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St. John's to welcome fans to second annual Dribble for the Cure event

St. John's head coach <strong>Steve Lavin </strong> has fought prostate cancer, and knows the importance of raising awareness of the disease.
St. John's head coach Steve Lavin has fought prostate cancer, and knows the importance of raising awareness of the disease.

We all know someone who has fallen victim to cancer, in some capacity, at one point or another. Whether it's a family member, a close friend, or a friend of a friend, the disease that is diagnosed roughly 1.2 million times every year in America is never good news.

But what if it is you? As much as we can research the facts and care for those affected, can all of us really understand the depths of cancer without living through it ourselves?

Steve Lavin could. And so too could the other eight million Americans who have fought or are currently fighting the dreaded disease.

There's one thing that is universally certain. We need to find a reliable cure to combat cancer and clear it from our lives. Strides have been made, but there is work to be done. Too much work.

St. John's University and the Pediatric Cancer Research Foundation (PCRF) are once again teaming up to move society just a bit closer to that goal. The fundraising event called "Dribble for the Cure" (on Twitter) is just one example of how St. John's sticks to its Vincentian values and knows what it means to help others.

More, below the fold.

Shortly after Red Storm head coach Steve Lavin was diagnosed with prostate cancer, the school held its first ever Dribble for the Cure event on campus last September to raise awareness and funds for cancer.

The light-hearted event gave families an opportunity to meet the Johnnies men's and women's teams and coaches, while dribbling a basketball throughout campus. Fun always feels better when its purpose is a good cause.

The day, which consisted of over 400 participants and over $21,000 raised for Dr. Mitchell S. Cairo and the Pedatric Cancer Research Laboratory, was an overwhelming success. Lavin and then-women's head coach Kim Barnes Arico led the dribblers through the campus on a 40-minute walk and introduced their student-athletes to the crowd.

St. John's will hold its second annual Dribble for the Cure on Saturday, September 22nd beginning at 10 a.m. outside Taffner Fieldhouse. Lavin and new women's head coach Joe Tartamella will welcome fans to the Queens Campus on what is quickly becoming a University tradition.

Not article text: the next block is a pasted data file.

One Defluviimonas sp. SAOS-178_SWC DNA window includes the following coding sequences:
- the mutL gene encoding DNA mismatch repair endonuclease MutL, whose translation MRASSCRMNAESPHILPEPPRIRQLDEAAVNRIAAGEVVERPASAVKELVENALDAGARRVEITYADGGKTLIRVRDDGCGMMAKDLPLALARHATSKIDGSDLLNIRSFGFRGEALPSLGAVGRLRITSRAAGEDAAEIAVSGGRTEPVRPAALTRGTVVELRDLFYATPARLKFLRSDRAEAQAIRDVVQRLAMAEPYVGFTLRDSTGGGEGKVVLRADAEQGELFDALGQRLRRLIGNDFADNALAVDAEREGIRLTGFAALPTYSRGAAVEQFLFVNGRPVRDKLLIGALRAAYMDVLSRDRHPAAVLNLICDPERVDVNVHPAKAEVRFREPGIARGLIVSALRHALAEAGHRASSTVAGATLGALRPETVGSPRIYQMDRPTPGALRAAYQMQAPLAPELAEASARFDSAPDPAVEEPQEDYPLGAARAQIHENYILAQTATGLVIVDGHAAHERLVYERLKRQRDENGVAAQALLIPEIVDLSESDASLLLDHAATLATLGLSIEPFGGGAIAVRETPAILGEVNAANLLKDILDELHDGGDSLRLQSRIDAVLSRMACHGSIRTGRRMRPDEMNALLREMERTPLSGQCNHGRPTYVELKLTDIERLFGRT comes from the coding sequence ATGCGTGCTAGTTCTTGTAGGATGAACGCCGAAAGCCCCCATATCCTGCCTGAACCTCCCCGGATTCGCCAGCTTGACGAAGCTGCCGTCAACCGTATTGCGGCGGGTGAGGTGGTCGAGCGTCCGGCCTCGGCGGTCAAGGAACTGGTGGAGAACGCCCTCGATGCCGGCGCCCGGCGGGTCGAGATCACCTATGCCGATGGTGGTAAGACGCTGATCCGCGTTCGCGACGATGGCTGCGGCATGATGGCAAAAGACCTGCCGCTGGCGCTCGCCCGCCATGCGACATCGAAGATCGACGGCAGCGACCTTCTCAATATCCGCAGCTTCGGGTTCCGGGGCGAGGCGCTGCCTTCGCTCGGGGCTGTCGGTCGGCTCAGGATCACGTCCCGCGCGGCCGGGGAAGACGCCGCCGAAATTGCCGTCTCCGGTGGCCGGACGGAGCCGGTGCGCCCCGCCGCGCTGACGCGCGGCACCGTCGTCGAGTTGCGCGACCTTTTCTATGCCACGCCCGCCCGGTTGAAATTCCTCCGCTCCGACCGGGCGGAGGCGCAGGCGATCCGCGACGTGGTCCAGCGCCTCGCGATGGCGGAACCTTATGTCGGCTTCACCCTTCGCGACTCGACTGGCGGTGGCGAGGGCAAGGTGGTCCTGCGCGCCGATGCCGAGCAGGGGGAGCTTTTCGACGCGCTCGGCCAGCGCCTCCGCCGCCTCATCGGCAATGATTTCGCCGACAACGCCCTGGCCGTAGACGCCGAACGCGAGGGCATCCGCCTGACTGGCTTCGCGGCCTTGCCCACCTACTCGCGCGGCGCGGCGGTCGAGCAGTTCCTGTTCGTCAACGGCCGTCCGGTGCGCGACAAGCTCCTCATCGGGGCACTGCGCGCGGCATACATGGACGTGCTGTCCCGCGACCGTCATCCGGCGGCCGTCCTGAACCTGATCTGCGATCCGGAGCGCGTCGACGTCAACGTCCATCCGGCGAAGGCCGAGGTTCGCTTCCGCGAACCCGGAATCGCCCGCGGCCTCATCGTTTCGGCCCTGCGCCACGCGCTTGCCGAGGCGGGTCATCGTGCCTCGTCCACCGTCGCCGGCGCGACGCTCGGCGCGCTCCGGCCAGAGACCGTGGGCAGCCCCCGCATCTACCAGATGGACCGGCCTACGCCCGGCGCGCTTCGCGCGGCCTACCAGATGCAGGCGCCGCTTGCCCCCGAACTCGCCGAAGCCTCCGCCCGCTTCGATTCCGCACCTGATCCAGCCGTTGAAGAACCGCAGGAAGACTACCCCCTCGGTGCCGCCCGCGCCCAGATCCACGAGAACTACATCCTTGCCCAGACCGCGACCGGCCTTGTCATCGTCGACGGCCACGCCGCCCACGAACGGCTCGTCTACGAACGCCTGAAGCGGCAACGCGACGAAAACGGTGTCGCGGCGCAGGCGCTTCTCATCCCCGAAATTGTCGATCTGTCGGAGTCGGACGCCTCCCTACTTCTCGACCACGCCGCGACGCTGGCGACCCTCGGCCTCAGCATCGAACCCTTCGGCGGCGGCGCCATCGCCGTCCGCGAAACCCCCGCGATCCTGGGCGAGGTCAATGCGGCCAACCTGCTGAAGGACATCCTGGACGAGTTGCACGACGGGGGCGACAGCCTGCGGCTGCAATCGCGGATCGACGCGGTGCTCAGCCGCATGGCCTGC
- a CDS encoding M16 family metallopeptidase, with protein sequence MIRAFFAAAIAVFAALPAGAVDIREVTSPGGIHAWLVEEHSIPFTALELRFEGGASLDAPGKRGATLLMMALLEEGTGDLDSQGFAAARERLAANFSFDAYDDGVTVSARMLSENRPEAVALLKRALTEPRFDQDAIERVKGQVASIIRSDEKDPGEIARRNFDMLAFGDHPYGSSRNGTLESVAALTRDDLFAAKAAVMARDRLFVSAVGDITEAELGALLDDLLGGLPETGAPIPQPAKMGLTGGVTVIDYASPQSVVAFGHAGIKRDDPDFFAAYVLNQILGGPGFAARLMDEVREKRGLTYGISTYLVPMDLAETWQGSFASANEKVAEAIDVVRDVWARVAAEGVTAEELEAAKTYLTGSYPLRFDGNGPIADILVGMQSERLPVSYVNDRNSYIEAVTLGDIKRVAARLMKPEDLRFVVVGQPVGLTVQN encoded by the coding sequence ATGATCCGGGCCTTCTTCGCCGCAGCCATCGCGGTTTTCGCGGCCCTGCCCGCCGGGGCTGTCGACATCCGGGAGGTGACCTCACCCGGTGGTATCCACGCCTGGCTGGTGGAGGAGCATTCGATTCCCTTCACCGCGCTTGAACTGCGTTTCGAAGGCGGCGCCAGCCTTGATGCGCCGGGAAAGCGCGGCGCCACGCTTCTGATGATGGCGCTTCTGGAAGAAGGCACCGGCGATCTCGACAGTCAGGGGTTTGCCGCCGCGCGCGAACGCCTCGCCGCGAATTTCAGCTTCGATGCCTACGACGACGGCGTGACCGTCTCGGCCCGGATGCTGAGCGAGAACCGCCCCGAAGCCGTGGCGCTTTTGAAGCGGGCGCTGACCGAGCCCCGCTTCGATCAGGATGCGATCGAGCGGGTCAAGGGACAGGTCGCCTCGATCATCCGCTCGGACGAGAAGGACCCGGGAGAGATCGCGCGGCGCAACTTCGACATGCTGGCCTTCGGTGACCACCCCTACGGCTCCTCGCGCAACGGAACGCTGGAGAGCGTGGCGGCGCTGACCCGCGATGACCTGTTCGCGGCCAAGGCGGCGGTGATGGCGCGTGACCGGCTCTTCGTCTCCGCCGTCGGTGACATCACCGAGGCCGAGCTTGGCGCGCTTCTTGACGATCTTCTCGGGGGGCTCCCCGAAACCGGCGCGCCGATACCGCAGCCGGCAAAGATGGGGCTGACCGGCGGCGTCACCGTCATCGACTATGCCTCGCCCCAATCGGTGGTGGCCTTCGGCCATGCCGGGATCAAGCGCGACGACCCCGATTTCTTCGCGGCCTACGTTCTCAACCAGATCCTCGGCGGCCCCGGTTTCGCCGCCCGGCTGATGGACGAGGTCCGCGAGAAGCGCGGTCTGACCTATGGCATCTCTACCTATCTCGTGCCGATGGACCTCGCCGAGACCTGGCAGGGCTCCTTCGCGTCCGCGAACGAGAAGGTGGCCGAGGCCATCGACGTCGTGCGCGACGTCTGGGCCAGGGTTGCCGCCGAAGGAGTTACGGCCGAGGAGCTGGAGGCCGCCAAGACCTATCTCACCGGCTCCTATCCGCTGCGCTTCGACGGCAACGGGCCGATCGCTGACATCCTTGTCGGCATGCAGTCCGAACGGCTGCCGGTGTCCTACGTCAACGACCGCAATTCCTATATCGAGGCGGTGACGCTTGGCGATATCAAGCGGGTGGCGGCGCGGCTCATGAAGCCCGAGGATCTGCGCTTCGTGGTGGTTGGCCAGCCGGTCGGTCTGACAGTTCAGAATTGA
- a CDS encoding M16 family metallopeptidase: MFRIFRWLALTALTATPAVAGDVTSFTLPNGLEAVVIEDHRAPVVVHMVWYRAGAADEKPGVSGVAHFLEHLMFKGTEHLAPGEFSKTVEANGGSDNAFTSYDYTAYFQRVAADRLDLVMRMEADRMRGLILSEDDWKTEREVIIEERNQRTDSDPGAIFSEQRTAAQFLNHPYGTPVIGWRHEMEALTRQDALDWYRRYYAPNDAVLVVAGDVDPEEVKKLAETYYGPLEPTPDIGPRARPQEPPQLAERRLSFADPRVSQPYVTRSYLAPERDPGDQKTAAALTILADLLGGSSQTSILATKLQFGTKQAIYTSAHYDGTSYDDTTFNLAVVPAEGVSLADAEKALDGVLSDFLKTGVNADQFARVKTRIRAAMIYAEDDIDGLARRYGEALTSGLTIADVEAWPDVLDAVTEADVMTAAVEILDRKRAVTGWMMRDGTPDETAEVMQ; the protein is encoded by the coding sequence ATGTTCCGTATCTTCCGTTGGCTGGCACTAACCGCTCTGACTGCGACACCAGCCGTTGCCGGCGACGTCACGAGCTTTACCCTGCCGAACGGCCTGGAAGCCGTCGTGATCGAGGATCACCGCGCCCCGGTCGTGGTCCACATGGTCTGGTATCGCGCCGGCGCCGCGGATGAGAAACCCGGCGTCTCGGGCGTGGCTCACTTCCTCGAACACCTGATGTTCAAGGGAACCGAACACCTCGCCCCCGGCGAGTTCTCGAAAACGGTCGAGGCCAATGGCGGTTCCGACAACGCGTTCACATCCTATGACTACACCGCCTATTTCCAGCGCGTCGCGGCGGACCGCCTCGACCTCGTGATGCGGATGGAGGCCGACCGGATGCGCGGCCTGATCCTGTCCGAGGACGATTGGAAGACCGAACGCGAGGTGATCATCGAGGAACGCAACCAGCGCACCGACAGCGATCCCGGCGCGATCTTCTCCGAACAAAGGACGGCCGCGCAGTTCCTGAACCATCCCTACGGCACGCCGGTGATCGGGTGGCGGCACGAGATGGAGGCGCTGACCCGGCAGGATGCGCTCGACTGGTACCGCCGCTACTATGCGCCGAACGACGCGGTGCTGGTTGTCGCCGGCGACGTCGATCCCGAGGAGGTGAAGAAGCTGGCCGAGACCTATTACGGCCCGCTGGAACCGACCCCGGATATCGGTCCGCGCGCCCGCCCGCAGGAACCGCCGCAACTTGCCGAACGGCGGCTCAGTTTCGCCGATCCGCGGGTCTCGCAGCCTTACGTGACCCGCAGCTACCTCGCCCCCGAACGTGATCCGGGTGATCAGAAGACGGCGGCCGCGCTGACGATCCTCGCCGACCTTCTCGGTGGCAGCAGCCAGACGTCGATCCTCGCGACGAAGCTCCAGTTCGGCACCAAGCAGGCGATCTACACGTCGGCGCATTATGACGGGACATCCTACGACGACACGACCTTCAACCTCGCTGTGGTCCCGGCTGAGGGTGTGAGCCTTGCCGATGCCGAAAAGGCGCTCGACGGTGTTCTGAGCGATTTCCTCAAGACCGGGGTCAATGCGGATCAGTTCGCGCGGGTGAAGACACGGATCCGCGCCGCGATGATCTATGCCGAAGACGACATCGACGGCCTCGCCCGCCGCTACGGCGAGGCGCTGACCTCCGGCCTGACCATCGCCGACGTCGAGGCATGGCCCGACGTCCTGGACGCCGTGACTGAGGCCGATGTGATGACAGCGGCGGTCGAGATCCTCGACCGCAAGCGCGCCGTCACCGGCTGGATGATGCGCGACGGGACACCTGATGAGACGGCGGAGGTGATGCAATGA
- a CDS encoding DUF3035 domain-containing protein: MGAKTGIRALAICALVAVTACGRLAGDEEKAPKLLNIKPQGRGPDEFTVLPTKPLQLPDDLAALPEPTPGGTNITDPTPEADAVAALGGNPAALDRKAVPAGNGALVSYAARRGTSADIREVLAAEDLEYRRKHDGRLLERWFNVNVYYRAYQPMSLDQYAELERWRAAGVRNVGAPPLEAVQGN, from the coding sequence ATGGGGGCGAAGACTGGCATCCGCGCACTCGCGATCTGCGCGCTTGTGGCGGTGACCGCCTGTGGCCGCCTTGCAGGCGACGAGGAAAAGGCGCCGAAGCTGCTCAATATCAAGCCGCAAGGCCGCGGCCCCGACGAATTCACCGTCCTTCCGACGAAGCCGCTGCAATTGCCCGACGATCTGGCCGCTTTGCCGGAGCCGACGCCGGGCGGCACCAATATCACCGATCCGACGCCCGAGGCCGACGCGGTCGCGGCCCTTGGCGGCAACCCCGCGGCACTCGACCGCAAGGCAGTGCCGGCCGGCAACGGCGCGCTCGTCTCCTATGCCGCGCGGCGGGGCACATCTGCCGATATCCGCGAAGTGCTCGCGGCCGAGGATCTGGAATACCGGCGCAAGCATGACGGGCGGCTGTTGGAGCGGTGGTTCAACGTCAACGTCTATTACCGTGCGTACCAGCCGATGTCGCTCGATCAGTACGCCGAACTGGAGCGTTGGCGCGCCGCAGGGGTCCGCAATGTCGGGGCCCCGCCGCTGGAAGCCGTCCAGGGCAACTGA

Though it is not in a basketball setting, fans will get the opportunity to meet many of the Red Storm's incoming student-athletes in person. Last year, new faces Moe Harkless, D'Angelo Harrison, Sir`Dominic Pointer, Phil Greene, and God`sgift Achiuwa participated in the event.

Before Chris Obekpa, JaKarr Sampson, Jamal Branch, Felix Balamou, Orlando Sanchez, Marco Bourgault can help their new team reach its goals on the court, they will help their University reach its goal of contributing to the fight against pediatric cancer. Sometimes, things in life must be prioritized.

"Dribble for the Cure is such a natural fit for us. Under the St. John's University Service Day umbrella, our team is able to champion the cause of finding a cure for cancer," mentioned Lavin. "The Johnnies can act as a catalyst to galvanize others to raise awareness and funding, so the medical experts here in New York can work toward improved care, and ultimately succeed in their battle against the disease."

PCRF is a non-profit organization that has aimed to improve the lives of children with serious diseases since 1982. In its thirty years of existence, the group and its volunteers have raised over $30 million for pedatric cancer research. It is events like Dribble for the Cure that make it all possible.

"We are excited to be part of PCRF's Dribble for the Cure event for the second year," Tartamella expressed. "Our community here at St. John's University embraces the opportunity to be part of this great cause for pedatric cancer."

Former New York Knicks guard John Starks is also expected to be in attendance at the event.

One in every 330 children under the age of 19 will be diagnosed with some form of cancer. If Dribble for the Cure can raise funds to save just one life, it would have all been worth it.

For more information about the details of this year's event and how to get involved, check out the official press release from St. John's Athletics.

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